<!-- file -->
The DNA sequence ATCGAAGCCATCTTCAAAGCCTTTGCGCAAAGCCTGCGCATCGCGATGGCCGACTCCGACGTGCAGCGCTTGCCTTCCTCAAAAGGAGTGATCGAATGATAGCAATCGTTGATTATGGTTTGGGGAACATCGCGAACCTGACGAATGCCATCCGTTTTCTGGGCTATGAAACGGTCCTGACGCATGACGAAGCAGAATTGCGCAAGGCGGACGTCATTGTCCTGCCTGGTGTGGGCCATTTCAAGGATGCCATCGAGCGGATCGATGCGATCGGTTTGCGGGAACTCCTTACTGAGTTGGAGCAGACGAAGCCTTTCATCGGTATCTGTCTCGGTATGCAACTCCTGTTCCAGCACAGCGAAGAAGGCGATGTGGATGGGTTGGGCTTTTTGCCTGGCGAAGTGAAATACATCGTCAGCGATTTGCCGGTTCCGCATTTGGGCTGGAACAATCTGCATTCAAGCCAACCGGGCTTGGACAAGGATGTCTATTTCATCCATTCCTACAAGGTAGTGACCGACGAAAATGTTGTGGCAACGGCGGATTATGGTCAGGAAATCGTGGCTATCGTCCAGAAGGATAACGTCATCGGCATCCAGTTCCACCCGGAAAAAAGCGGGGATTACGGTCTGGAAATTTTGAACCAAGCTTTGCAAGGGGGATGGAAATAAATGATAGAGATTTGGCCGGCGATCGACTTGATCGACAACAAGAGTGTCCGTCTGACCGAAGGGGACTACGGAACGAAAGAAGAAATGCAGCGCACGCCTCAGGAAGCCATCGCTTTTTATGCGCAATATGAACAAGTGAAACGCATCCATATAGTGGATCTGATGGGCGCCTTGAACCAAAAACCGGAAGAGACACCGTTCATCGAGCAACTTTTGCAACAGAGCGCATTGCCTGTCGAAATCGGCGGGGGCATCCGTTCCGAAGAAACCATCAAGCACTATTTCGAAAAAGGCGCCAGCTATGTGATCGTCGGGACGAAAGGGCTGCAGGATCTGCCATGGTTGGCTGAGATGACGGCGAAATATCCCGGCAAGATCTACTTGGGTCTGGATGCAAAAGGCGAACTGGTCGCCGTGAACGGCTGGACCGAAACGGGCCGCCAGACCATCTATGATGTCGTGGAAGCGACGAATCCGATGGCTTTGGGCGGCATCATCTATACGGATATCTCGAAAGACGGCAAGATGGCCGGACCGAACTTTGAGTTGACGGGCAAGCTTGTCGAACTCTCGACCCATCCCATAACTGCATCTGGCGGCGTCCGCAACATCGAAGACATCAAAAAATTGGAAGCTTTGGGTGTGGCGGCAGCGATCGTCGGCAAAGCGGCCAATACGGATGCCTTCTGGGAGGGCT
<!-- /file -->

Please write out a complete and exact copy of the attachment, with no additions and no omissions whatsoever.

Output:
The DNA sequence ATCGAAGCCATCTTCAAAGCCTTTGCGCAAAGCCTGCGCATCGCGATGGCCGACTCCGACGTGCAGCGCTTGCCTTCCTCAAAAGGAGTGATCGAATGATAGCAATCGTTGATTATGGTTTGGGGAACATCGCGAACCTGACGAATGCCATCCGTTTTCTGGGCTATGAAACGGTCCTGACGCATGACGAAGCAGAATTGCGCAAGGCGGACGTCATTGTCCTGCCTGGTGTGGGCCATTTCAAGGATGCCATCGAGCGGATCGATGCGATCGGTTTGCGGGAACTCCTTACTGAGTTGGAGCAGACGAAGCCTTTCATCGGTATCTGTCTCGGTATGCAACTCCTGTTCCAGCACAGCGAAGAAGGCGATGTGGATGGGTTGGGCTTTTTGCCTGGCGAAGTGAAATACATCGTCAGCGATTTGCCGGTTCCGCATTTGGGCTGGAACAATCTGCATTCAAGCCAACCGGGCTTGGACAAGGATGTCTATTTCATCCATTCCTACAAGGTAGTGACCGACGAAAATGTTGTGGCAACGGCGGATTATGGTCAGGAAATCGTGGCTATCGTCCAGAAGGATAACGTCATCGGCATCCAGTTCCACCCGGAAAAAAGCGGGGATTACGGTCTGGAAATTTTGAACCAAGCTTTGCAAGGGGGATGGAAATAAATGATAGAGATTTGGCCGGCGATCGACTTGATCGACAACAAGAGTGTCCGTCTGACCGAAGGGGACTACGGAACGAAAGAAGAAATGCAGCGCACGCCTCAGGAAGCCATCGCTTTTTATGCGCAATATGAACAAGTGAAACGCATCCATATAGTGGATCTGATGGGCGCCTTGAACCAAAAACCGGAAGAGACACCGTTCATCGAGCAACTTTTGCAACAGAGCGCATTGCCTGTCGAAATCGGCGGGGGCATCCGTTCCGAAGAAACCATCAAGCACTATTTCGAAAAAGGCGCCAGCTATGTGATCGTCGGGACGAAAGGGCTGCAGGATCTGCCATGGTTGGCTGAGATGACGGCGAAATATCCCGGCAAGATCTACTTGGGTCTGGATGCAAAAGGCGAACTGGTCGCCGTGAACGGCTGGACCGAAACGGGCCGCCAGACCATCTATGATGTCGTGGAAGCGACGAATCCGATGGCTTTGGGCGGCATCATCTATACGGATATCTCGAAAGACGGCAAGATGGCCGGACCGAACTTTGAGTTGACGGGCAAGCTTGTCGAACTCTCGACCCATCCCATAACTGCATCTGGCGGCGTCCGCAACATCGAAGACATCAAAAAATTGGAAGCTTTGGGTGTGGCGGCAGCGATCGTCGGCAAAGCGGCCAATACGGATGCCTTCTGGGAGGGCT